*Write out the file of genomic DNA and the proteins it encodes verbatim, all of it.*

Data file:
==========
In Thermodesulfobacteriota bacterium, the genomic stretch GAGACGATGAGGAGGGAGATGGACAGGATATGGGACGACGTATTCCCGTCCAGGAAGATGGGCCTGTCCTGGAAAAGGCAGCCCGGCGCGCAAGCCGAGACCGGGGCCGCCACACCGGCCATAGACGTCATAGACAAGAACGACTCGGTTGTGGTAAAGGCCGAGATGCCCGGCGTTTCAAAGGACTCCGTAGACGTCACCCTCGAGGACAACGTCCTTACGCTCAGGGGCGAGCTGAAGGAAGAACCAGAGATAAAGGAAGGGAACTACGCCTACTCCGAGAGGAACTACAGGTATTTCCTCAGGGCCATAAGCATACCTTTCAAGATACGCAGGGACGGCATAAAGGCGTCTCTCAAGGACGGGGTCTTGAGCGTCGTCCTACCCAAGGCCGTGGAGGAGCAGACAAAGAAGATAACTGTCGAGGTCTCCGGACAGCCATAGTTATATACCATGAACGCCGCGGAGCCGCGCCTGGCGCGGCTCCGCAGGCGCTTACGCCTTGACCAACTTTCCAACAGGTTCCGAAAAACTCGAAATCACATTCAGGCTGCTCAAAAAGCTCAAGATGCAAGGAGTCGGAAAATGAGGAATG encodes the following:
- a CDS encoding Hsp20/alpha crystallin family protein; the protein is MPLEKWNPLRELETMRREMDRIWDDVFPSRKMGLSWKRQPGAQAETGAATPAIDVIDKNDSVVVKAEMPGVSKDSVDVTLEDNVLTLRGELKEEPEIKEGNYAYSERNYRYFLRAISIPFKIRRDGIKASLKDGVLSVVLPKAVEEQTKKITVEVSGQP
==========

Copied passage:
In Thermodesulfobacteriota bacterium, the genomic stretch GAGACGATGAGGAGGGAGATGGACAGGATATGGGACGACGTATTCCCGTCCAGGAAGATGGGCCTGTCCTGGAAAAGGCAGCCCGGCGCGCAAGCCGAGACCGGGGCCGCCACACCGGCCATAGACGTCATAGACAAGAACGACTCGGTTGTGGTAAAGGCCGAGATGCCCGGCGTTTCAAAGGACTCCGTAGACGTCACCCTCGAGGACAACGTCCTTACGCTCAGGGGCGAGCTGAAGGAAGAACCAGAGATAAAGGAAGGGAACTACGCCTACTCCGAGAGGAACTACAGGTATTTCCTCAGGGCCATAAGCATACCTTTCAAGATACGCAGGGACGGCATAAAGGCGTCTCTCAAGGACGGGGTCTTGAGCGTCGTCCTACCCAAGGCCGTGGAGGAGCAGACAAAGAAGATAACTGTCGAGGTCTCCGGACAGCCATAGTTATATACCATGAACGCCGCGGAGCCGCGCCTGGCGCGGCTCCGCAGGCGCTTACGCCTTGACCAACTTTCCAACAGGTTCCGAAAAACTCGAAATCACATTCAGGCTGCTCAAAAAGCTCAAGATGCAAGGAGTCGGAAAATGAGGAATG encodes the following:
- a CDS encoding Hsp20/alpha crystallin family protein; the protein is MPLEKWNPLRELETMRREMDRIWDDVFPSRKMGLSWKRQPGAQAETGAATPAIDVIDKNDSVVVKAEMPGVSKDSVDVTLEDNVLTLRGELKEEPEIKEGNYAYSERNYRYFLRAISIPFKIRRDGIKASLKDGVLSVVLPKAVEEQTKKITVEVSGQP